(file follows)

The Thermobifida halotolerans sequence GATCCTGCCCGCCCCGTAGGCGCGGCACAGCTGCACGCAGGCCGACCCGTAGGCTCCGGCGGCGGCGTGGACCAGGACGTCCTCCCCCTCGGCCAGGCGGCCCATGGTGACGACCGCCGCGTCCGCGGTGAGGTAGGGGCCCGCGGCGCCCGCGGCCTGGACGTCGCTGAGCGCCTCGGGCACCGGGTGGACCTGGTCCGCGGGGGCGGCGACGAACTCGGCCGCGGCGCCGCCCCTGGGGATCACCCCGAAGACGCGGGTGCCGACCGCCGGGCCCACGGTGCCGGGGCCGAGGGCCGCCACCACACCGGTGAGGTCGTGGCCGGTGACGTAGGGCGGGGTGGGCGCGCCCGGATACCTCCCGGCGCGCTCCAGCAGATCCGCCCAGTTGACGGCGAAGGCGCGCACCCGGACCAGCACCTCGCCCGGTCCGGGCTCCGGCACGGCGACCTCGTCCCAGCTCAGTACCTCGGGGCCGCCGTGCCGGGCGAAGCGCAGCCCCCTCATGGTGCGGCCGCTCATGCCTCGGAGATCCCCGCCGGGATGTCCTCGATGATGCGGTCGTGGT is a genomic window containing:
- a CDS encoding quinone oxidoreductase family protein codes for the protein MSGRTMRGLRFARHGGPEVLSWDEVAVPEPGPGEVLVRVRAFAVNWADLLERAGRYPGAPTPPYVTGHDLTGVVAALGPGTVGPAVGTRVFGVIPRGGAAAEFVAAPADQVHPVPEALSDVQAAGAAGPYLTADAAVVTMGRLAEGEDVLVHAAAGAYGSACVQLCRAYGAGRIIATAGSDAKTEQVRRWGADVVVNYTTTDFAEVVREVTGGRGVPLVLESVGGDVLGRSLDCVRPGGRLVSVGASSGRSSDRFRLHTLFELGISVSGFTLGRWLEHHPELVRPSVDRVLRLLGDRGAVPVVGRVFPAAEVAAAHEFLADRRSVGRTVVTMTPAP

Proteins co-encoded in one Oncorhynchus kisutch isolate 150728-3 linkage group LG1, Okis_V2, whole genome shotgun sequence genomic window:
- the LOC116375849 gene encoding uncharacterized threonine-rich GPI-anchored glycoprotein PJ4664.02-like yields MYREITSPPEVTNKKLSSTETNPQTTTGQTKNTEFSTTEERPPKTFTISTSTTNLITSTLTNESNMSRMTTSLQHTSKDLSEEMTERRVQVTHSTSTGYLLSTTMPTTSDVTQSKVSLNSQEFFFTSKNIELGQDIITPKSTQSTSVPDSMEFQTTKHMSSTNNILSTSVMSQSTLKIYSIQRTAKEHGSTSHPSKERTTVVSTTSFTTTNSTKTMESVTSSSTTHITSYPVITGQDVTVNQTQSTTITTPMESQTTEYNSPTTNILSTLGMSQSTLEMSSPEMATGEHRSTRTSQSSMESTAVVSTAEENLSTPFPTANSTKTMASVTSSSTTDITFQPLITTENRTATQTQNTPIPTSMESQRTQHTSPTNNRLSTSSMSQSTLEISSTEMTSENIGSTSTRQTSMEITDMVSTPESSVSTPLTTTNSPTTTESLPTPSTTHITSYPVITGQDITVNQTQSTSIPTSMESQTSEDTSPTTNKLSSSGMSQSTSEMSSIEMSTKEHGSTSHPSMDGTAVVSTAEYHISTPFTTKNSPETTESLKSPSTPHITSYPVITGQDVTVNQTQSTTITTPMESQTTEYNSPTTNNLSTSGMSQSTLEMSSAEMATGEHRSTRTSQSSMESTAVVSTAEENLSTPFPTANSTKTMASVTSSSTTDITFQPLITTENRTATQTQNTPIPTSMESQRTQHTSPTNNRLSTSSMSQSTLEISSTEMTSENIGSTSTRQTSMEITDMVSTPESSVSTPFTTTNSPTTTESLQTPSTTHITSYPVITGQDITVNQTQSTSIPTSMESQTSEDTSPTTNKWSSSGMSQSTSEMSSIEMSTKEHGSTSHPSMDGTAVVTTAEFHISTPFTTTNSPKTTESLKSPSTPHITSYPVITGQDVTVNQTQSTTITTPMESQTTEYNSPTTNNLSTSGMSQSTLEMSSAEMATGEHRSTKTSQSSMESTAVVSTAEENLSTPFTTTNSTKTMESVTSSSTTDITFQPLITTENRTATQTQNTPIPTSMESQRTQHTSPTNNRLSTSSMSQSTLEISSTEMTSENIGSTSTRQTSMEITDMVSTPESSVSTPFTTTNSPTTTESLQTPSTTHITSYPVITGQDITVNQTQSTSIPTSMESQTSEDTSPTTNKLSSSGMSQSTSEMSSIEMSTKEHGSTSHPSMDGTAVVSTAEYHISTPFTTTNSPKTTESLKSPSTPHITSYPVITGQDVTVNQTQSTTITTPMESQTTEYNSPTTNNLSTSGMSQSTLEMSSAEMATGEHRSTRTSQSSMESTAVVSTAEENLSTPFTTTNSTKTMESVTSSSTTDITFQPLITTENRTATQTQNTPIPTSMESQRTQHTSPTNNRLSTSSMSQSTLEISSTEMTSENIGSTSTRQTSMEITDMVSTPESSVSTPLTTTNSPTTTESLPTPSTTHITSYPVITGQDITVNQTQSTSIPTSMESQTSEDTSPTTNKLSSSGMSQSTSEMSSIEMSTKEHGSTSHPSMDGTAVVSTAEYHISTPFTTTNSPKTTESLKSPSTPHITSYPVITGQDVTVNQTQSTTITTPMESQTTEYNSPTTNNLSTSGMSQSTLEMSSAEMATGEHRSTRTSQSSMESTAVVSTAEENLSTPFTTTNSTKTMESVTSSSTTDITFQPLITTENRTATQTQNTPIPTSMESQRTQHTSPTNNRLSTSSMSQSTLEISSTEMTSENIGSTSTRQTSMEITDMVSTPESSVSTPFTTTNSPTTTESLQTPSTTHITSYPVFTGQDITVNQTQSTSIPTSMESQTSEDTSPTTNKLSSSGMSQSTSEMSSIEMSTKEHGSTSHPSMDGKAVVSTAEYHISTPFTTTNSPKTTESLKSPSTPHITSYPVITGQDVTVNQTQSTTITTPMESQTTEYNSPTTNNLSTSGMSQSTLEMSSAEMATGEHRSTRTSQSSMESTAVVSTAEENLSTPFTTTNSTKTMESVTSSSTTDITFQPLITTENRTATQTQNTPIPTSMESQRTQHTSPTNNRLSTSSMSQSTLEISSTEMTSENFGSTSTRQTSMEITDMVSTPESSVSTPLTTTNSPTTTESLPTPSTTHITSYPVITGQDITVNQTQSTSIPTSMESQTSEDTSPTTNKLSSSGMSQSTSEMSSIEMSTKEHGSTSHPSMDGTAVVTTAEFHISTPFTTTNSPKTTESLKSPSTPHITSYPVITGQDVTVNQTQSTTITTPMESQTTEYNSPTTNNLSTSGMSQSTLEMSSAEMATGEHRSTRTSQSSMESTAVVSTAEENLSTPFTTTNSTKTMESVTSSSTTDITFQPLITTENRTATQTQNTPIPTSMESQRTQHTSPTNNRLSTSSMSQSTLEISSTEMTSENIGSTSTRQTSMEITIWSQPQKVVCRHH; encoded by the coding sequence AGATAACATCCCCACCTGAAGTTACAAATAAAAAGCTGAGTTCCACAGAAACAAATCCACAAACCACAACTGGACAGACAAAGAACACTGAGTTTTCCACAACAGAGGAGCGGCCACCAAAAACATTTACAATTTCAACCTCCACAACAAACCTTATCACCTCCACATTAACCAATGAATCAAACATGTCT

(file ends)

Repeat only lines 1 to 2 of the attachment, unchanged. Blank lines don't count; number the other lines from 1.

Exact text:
The Thermobifida halotolerans sequence GATCCTGCCCGCCCCGTAGGCGCGGCACAGCTGCACGCAGGCCGACCCGTAGGCTCCGGCGGCGGCGTGGACCAGGACGTCCTCCCCCTCGGCCAGGCGGCCCATGGTGACGACCGCCGCGTCCGCGGTGAGGTAGGGGCCCGCGGCGCCCGCGGCCTGGACGTCGCTGAGCGCCTCGGGCACCGGGTGGACCTGGTCCGCGGGGGCGGCGACGAACTCGGCCGCGGCGCCGCCCCTGGGGATCACCCCGAAGACGCGGGTGCCGACCGCCGGGCCCACGGTGCCGGGGCCGAGGGCCGCCACCACACCGGTGAGGTCGTGGCCGGTGACGTAGGGCGGGGTGGGCGCGCCCGGATACCTCCCGGCGCGCTCCAGCAGATCCGCCCAGTTGACGGCGAAGGCGCGCACCCGGACCAGCACCTCGCCCGGTCCGGGCTCCGGCACGGCGACCTCGTCCCAGCTCAGTACCTCGGGGCCGCCGTGCCGGGCGAAGCGCAGCCCCCTCATGGTGCGGCCGCTCATGCCTCGGAGATCCCCGCCGGGATGTCCTCGATGATGCGGTCGTGGT is a genomic window containing:
- a CDS encoding quinone oxidoreductase family protein codes for the protein MSGRTMRGLRFARHGGPEVLSWDEVAVPEPGPGEVLVRVRAFAVNWADLLERAGRYPGAPTPPYVTGHDLTGVVAALGPGTVGPAVGTRVFGVIPRGGAAAEFVAAPADQVHPVPEALSDVQAAGAAGPYLTADAAVVTMGRLAEGEDVLVHAAAGAYGSACVQLCRAYGAGRIIATAGSDAKTEQVRRWGADVVVNYTTTDFAEVVREVTGGRGVPLVLESVGGDVLGRSLDCVRPGGRLVSVGASSGRSSDRFRLHTLFELGISVSGFTLGRWLEHHPELVRPSVDRVLRLLGDRGAVPVVGRVFPAAEVAAAHEFLADRRSVGRTVVTMTPAP